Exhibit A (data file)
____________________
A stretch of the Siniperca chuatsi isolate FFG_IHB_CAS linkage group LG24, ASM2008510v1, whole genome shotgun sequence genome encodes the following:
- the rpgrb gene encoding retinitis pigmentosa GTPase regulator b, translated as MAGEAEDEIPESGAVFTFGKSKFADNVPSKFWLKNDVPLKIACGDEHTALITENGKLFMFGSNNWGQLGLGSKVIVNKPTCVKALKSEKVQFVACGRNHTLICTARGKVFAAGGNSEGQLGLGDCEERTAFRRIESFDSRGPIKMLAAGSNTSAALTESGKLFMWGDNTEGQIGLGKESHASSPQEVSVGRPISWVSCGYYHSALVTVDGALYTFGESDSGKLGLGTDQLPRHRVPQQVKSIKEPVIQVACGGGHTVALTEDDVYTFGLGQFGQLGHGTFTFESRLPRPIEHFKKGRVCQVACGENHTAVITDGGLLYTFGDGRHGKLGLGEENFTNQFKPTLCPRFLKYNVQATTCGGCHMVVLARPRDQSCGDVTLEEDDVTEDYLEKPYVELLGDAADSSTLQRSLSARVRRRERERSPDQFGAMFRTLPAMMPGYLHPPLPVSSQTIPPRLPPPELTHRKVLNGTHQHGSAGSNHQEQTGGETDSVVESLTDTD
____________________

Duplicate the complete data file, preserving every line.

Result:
A stretch of the Siniperca chuatsi isolate FFG_IHB_CAS linkage group LG24, ASM2008510v1, whole genome shotgun sequence genome encodes the following:
- the rpgrb gene encoding retinitis pigmentosa GTPase regulator b, translated as MAGEAEDEIPESGAVFTFGKSKFADNVPSKFWLKNDVPLKIACGDEHTALITENGKLFMFGSNNWGQLGLGSKVIVNKPTCVKALKSEKVQFVACGRNHTLICTARGKVFAAGGNSEGQLGLGDCEERTAFRRIESFDSRGPIKMLAAGSNTSAALTESGKLFMWGDNTEGQIGLGKESHASSPQEVSVGRPISWVSCGYYHSALVTVDGALYTFGESDSGKLGLGTDQLPRHRVPQQVKSIKEPVIQVACGGGHTVALTEDDVYTFGLGQFGQLGHGTFTFESRLPRPIEHFKKGRVCQVACGENHTAVITDGGLLYTFGDGRHGKLGLGEENFTNQFKPTLCPRFLKYNVQATTCGGCHMVVLARPRDQSCGDVTLEEDDVTEDYLEKPYVELLGDAADSSTLQRSLSARVRRRERERSPDQFGAMFRTLPAMMPGYLHPPLPVSSQTIPPRLPPPELTHRKVLNGTHQHGSAGSNHQEQTGGETDSVVESLTDTD